John  Browne
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Last week the Bundesbank (the German central bank) surprised markets around the world by announcing that it will repatriate a sizable portion of its gold bullion reserves held in France and the United States. To many, the news from the world's second largest holder of gold signaled a growing, if clandestine, mistrust among central banks, possibly fueled by diverging policy goals. The Germans have attempted to tamp down the alarm by highlighting the myriad of logistical, practical and historical reasons that qualified the announcement as unremarkable. But the size, scope, and timing of the move makes it hard not to draw more strategic conclusions.

Coming during a time of supposed central bank cooperation, the decision to withdraw billions of dollars of bullion was bound to raise eyebrows. At present, Germany has official gold holdings of some 3,396 tonnes. 1,500 tonnes resides in New York and 374 tonnes in Paris. Between now and 2020, Germany will repatriate 674 tonnes of gold - 300 from the Fed in New York (valued at $17.9 billion) and the entire 374 tonne allotment from Paris (valued at $22.3 billion). Although financial leaders like Fed Chairman Ben Bernanke have said that gold "is not money" and senior investors like Warren Buffet have described it as "a barbarous relic," the movement of gold nevertheless makes a strong emotional impact. Is such a response justified?

Coming during a time of supposed central bank cooperation, the decision to withdraw billions of dollars of bullion was bound to raise eyebrows. Although financial leaders like Fed Chairman Ben Bernanke have said that gold "is not money" and senior investors like Warren Buffet have described it as "a barbarous relic," the movement of gold nevertheless makes a strong emotional impact. Is such a response justified?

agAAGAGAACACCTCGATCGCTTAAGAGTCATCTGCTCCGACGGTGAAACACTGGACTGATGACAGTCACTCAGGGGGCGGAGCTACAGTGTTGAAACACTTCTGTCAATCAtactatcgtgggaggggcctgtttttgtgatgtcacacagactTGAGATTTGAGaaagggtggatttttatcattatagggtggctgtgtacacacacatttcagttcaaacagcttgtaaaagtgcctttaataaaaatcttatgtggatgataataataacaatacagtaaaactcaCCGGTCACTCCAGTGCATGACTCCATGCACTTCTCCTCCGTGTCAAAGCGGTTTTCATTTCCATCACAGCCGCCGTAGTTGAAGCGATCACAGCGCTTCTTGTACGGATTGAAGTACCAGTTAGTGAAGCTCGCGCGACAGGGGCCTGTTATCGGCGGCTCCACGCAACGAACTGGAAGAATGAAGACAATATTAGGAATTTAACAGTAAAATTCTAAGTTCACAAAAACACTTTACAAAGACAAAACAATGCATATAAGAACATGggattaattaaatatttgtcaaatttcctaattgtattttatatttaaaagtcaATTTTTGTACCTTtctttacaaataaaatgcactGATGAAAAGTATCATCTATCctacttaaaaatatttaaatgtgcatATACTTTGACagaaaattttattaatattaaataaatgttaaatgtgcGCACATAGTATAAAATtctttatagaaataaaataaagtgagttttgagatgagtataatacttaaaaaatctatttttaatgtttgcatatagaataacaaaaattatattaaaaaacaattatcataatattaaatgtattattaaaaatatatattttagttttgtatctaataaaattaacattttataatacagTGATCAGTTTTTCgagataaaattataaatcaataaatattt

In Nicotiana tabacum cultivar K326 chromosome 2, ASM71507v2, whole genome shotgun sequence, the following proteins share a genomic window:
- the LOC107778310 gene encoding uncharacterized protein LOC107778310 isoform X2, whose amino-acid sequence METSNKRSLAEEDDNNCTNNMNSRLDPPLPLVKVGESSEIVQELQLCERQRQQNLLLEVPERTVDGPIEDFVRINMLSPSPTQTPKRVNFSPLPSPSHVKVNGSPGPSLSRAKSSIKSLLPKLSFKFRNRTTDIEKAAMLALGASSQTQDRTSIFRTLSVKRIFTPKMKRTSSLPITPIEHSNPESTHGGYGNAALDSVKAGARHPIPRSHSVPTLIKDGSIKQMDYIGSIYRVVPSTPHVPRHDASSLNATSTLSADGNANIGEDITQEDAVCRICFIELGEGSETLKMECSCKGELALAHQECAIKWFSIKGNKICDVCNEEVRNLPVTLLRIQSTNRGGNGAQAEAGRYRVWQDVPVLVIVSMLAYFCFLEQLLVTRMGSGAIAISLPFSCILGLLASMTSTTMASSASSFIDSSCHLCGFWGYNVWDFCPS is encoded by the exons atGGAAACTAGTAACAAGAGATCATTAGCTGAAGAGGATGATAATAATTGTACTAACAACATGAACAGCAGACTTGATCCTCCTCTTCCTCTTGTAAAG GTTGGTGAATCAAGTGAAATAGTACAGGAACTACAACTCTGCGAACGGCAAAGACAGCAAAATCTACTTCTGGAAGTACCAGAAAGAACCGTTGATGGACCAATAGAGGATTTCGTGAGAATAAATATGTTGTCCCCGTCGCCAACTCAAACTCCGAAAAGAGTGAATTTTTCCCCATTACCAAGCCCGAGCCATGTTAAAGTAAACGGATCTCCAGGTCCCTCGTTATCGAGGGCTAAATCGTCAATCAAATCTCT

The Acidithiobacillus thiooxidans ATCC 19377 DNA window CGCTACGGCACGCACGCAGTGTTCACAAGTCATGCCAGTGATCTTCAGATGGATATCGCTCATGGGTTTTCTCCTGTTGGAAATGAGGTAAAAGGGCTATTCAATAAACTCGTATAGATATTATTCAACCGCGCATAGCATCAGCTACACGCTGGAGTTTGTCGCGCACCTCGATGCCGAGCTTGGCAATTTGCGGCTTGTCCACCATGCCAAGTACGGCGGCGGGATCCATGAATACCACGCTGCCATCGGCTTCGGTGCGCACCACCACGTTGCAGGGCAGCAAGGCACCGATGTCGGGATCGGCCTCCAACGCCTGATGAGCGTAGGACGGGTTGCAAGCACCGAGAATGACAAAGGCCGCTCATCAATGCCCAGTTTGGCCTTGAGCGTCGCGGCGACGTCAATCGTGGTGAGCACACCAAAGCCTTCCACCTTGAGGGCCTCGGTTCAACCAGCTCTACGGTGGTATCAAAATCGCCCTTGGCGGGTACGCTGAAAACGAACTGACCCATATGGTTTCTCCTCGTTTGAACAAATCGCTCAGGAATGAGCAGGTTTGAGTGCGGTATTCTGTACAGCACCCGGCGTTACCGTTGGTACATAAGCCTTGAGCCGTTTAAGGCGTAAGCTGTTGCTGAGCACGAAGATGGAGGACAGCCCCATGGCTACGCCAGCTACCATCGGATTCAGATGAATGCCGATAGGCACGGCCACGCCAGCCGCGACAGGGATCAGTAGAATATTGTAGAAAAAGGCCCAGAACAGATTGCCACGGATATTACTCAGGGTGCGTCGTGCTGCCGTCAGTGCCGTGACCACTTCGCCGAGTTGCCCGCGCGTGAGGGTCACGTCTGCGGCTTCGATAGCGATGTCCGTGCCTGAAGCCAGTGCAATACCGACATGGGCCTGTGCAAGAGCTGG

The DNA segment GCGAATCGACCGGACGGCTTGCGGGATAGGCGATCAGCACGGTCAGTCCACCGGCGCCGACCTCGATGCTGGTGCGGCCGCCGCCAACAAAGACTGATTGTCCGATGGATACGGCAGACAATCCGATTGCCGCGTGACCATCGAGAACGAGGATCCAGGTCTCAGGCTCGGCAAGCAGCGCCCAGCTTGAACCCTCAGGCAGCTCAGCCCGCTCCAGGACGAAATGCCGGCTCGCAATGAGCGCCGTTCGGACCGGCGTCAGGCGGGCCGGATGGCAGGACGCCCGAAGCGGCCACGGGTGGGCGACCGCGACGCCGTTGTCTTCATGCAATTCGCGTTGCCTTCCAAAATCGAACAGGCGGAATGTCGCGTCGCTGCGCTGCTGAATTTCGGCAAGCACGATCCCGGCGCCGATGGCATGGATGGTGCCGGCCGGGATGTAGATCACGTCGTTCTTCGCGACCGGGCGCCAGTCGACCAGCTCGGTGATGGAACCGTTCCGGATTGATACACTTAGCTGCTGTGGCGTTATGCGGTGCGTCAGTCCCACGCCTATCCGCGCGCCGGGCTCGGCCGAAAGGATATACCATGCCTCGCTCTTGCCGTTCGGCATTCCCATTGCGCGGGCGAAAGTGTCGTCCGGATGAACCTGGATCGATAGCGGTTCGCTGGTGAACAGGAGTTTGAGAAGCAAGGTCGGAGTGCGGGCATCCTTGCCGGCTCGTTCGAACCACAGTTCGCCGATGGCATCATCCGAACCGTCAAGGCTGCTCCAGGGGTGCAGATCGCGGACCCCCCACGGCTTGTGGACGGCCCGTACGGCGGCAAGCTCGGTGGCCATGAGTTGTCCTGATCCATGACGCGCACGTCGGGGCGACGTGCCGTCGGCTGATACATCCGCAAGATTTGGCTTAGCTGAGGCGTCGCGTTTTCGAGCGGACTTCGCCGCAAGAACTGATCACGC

Following World War II, the threat of a sudden Soviet invasion convinced many Western European nations to diversify their gold holdings abroad, particularly overseas to the U.S and the UK. Today, Germany holds only 31 percent of its gold within the Bundesbank. Of the remainder, 45 percent is held at the Federal Reserve Bank in New York, 11 percent with the Banque de France in Paris, and 13 percent with the Bank of England in London. But now that the Russian military threat has dissipated, the Germans have rightly reevaluated its dispositions.

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John Browne

John Browne is the Senior Market Strategist for Euro Pacific Capital, Inc.